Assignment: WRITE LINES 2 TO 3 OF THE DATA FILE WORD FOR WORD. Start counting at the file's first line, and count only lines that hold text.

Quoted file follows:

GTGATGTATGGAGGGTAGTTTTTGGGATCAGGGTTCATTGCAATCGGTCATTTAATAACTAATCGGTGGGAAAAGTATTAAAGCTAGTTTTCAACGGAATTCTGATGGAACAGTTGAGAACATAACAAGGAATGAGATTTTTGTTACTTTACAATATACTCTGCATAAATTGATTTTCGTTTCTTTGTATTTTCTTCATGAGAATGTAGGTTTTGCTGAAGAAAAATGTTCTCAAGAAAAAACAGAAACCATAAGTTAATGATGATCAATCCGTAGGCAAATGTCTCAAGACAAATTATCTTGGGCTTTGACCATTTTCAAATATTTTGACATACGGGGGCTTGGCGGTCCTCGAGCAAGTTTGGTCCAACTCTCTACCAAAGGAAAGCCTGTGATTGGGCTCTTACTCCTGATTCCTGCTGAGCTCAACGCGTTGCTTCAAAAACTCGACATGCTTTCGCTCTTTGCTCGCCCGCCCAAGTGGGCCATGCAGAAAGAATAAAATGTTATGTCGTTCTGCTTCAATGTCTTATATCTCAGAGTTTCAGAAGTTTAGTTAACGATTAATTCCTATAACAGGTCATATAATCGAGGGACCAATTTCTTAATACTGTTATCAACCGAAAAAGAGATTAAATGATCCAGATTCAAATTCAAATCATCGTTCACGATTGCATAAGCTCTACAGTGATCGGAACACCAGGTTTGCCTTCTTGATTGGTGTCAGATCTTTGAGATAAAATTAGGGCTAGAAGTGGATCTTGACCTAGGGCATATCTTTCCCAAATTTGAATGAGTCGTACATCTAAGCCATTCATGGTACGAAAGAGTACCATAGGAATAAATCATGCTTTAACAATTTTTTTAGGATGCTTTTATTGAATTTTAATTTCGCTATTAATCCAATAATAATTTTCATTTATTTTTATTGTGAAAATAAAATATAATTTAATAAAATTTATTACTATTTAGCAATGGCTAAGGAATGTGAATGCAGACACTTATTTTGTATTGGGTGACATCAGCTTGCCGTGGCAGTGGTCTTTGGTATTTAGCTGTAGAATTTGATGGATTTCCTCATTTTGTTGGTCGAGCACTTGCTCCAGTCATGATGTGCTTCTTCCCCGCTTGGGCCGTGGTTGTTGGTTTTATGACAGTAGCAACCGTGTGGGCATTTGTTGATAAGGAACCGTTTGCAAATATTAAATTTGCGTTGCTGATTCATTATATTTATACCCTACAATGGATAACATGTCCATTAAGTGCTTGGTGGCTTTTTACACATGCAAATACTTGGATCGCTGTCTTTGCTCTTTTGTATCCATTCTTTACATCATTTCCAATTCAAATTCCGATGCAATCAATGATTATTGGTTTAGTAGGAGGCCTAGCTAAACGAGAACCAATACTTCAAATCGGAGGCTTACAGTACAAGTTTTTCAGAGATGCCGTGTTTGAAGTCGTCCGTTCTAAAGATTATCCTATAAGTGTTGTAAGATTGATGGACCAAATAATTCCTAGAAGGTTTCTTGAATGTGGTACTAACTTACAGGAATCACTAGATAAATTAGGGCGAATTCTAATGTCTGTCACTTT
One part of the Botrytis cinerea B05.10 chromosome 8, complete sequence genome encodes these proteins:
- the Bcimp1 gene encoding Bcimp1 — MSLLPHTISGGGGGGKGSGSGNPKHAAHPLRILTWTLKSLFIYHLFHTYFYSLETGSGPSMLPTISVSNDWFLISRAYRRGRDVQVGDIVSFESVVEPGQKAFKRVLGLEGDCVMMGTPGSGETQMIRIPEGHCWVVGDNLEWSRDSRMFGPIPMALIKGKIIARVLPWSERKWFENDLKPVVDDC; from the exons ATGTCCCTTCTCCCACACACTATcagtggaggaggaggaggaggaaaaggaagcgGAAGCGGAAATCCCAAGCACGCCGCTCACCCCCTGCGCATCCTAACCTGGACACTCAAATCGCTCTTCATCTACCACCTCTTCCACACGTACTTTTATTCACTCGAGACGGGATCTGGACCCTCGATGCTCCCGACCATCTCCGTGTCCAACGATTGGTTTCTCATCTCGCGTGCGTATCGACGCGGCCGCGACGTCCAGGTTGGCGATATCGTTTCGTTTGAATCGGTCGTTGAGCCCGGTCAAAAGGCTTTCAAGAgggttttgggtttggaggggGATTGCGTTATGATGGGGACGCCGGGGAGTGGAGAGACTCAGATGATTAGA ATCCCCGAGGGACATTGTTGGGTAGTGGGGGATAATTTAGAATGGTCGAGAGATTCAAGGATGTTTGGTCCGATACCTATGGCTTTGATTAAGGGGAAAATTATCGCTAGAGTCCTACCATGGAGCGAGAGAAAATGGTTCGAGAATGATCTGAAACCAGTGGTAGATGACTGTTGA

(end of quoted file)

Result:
One part of the Botrytis cinerea B05.10 chromosome 8, complete sequence genome encodes these proteins:
- the Bcimp1 gene encoding Bcimp1 — MSLLPHTISGGGGGGKGSGSGNPKHAAHPLRILTWTLKSLFIYHLFHTYFYSLETGSGPSMLPTISVSNDWFLISRAYRRGRDVQVGDIVSFESVVEPGQKAFKRVLGLEGDCVMMGTPGSGETQMIRIPEGHCWVVGDNLEWSRDSRMFGPIPMALIKGKIIARVLPWSERKWFENDLKPVVDDC; from the exons ATGTCCCTTCTCCCACACACTATcagtggaggaggaggaggaggaaaaggaagcgGAAGCGGAAATCCCAAGCACGCCGCTCACCCCCTGCGCATCCTAACCTGGACACTCAAATCGCTCTTCATCTACCACCTCTTCCACACGTACTTTTATTCACTCGAGACGGGATCTGGACCCTCGATGCTCCCGACCATCTCCGTGTCCAACGATTGGTTTCTCATCTCGCGTGCGTATCGACGCGGCCGCGACGTCCAGGTTGGCGATATCGTTTCGTTTGAATCGGTCGTTGAGCCCGGTCAAAAGGCTTTCAAGAgggttttgggtttggaggggGATTGCGTTATGATGGGGACGCCGGGGAGTGGAGAGACTCAGATGATTAGA ATCCCCGAGGGACATTGTTGGGTAGTGGGGGATAATTTAGAATGGTCGAGAGATTCAAGGATGTTTGGTCCGATACCTATGGCTTTGATTAAGGGGAAAATTATCGCTAGAGTCCTACCATGGAGCGAGAGAAAATGGTTCGAGAATGATCTGAAACCAGTGGTAGATGACTGTTGA